What is the style of the story "Flowers for Algernon"?

Expert Answers
ms-mcgregor eNotes educator| Certified Educator

The style of the story is probably the most important narrative technique that the author uses to characterize Charlie and give perspective to the events of the novel. Daniel Keyes, the author, uses a first-person narrative point of view. The style of the narrative changes dramatically as Charlie changes. The story is told in Progress Reports that are supposedly written by Charlie to the people in charge of the "experiment" to increase Charlie's intelligence.  In literary terms, this would be called an epistolary style.

When the story opens, the reports are full of non-standard English and grammatical mistakes. This style would be typical of a mentally handicapped adult. For example, at the beginning, Charlie writes:

Dr Strauss says I shoud rite down what I think and remembir and evrey thing that happins to me from now on. I dont no why but he says its importint so they will see if they can use me.

However, the sentence structure and thought processes gradually become more and more complex as Charlie's intelligence increases. He eventually writes:

I've got to realize that when they continually admonish me to speak and write simply so that people who read these reports will be able to understand me, they are talking about themselves as well.

This statement reveals that his writing, and therefore his intelligence, is surpassing the ability of the scientists who operated on him so he must write "simply". However, even more poignant is the rapid deterioration that occurs in the final writings in the Progress Reports. Charlie's operation has failed and he has lost his extraordinary intelligence. By the last Progress Report, it is clear that Charlie's has returned to the semi-literate person he was. However, Charlie sadly observes,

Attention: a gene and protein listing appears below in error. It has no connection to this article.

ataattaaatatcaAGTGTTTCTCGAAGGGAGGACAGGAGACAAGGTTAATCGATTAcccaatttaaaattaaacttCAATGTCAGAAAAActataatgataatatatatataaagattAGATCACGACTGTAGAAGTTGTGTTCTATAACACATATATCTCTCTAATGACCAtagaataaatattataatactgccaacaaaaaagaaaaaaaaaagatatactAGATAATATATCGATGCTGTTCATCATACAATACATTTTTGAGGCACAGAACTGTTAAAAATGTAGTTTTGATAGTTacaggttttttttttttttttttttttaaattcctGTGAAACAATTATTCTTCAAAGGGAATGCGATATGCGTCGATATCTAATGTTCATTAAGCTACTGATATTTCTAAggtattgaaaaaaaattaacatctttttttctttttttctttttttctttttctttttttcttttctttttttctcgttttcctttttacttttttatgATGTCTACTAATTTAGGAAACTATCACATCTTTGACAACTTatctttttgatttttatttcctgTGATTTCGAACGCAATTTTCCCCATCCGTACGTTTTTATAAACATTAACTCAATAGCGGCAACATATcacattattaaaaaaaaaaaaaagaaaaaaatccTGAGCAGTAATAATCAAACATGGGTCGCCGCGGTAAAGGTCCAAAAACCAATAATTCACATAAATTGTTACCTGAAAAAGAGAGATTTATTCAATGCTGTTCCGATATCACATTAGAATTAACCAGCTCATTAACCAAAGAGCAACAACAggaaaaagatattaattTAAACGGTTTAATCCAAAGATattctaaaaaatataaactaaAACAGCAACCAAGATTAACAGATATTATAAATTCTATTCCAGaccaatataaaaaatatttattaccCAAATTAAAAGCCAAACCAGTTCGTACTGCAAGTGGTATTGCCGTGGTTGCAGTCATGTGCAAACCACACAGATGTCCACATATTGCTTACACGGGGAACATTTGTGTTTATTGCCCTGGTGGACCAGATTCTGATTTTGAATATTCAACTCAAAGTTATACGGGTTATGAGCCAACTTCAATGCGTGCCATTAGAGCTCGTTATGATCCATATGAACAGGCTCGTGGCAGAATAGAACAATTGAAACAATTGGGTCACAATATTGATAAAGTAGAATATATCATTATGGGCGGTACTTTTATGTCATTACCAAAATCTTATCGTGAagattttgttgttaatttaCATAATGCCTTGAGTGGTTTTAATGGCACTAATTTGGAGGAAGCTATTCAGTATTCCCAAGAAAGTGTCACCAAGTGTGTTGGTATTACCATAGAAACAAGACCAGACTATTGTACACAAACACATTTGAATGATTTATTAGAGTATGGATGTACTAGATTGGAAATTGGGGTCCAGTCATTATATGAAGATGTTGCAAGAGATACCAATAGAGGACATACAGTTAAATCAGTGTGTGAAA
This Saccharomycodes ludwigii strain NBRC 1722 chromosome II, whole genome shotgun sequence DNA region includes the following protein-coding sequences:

"If they make fun of you dont get sore because you remember their not so smart like you once thot they were."

lynn30k eNotes educator| Certified Educator

Flowers for Algernon is written in the form of a journal that Charlie, the main character, writes. Charlie is an adult man with mental retardation. Because of his extreme drive to do well, he has learned to read and write. It is also for this reason that he is chosen to undergo an experimental procedure to increase his intelligence. Because the journal is kept before, during, and after the experiment, it reflects Charlie's improvement in all areas of his intellect. It also reflects the problems this causes him socially, as he begins to realize that things he accepted as true were not; for example, people he considered friends used him as the butt of jokes. The journal shows Charlie's pain at these realizations, and at his growing awareness that his intelligence will not last--Algernon, the mouse undergoing the same procedure, deteriorates. The style was very effective for this story, as it showed all of the above, but also Charlie's improvement in basic writing and spelling skills.